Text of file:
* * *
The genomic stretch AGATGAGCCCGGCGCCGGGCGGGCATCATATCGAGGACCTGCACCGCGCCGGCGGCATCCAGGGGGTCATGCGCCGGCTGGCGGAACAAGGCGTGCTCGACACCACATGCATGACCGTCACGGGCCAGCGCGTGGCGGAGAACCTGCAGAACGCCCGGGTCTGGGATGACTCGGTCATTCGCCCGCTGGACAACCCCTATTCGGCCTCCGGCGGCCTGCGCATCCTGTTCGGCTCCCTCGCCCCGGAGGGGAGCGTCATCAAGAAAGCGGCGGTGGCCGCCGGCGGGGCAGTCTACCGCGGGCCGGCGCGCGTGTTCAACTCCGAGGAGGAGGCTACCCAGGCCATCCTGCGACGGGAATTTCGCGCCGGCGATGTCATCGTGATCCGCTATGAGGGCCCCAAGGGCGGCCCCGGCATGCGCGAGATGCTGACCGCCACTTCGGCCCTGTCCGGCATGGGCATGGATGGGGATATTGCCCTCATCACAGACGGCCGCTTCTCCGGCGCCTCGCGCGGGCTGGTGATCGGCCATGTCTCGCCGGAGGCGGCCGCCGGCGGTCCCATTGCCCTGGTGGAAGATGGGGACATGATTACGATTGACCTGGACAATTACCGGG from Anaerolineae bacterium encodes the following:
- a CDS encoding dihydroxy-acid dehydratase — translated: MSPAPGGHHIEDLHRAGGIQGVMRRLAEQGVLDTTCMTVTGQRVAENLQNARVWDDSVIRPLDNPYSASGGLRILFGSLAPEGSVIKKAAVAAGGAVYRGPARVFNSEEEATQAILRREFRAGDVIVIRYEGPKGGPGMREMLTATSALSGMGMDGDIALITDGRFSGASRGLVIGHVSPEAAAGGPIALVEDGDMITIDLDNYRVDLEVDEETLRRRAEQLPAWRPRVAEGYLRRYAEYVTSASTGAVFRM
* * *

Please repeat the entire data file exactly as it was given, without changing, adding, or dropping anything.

The genomic stretch AGATGAGCCCGGCGCCGGGCGGGCATCATATCGAGGACCTGCACCGCGCCGGCGGCATCCAGGGGGTCATGCGCCGGCTGGCGGAACAAGGCGTGCTCGACACCACATGCATGACCGTCACGGGCCAGCGCGTGGCGGAGAACCTGCAGAACGCCCGGGTCTGGGATGACTCGGTCATTCGCCCGCTGGACAACCCCTATTCGGCCTCCGGCGGCCTGCGCATCCTGTTCGGCTCCCTCGCCCCGGAGGGGAGCGTCATCAAGAAAGCGGCGGTGGCCGCCGGCGGGGCAGTCTACCGCGGGCCGGCGCGCGTGTTCAACTCCGAGGAGGAGGCTACCCAGGCCATCCTGCGACGGGAATTTCGCGCCGGCGATGTCATCGTGATCCGCTATGAGGGCCCCAAGGGCGGCCCCGGCATGCGCGAGATGCTGACCGCCACTTCGGCCCTGTCCGGCATGGGCATGGATGGGGATATTGCCCTCATCACAGACGGCCGCTTCTCCGGCGCCTCGCGCGGGCTGGTGATCGGCCATGTCTCGCCGGAGGCGGCCGCCGGCGGTCCCATTGCCCTGGTGGAAGATGGGGACATGATTACGATTGACCTGGACAATTACCGGG from Anaerolineae bacterium encodes the following:
- a CDS encoding dihydroxy-acid dehydratase — translated: MSPAPGGHHIEDLHRAGGIQGVMRRLAEQGVLDTTCMTVTGQRVAENLQNARVWDDSVIRPLDNPYSASGGLRILFGSLAPEGSVIKKAAVAAGGAVYRGPARVFNSEEEATQAILRREFRAGDVIVIRYEGPKGGPGMREMLTATSALSGMGMDGDIALITDGRFSGASRGLVIGHVSPEAAAGGPIALVEDGDMITIDLDNYRVDLEVDEETLRRRAEQLPAWRPRVAEGYLRRYAEYVTSASTGAVFRM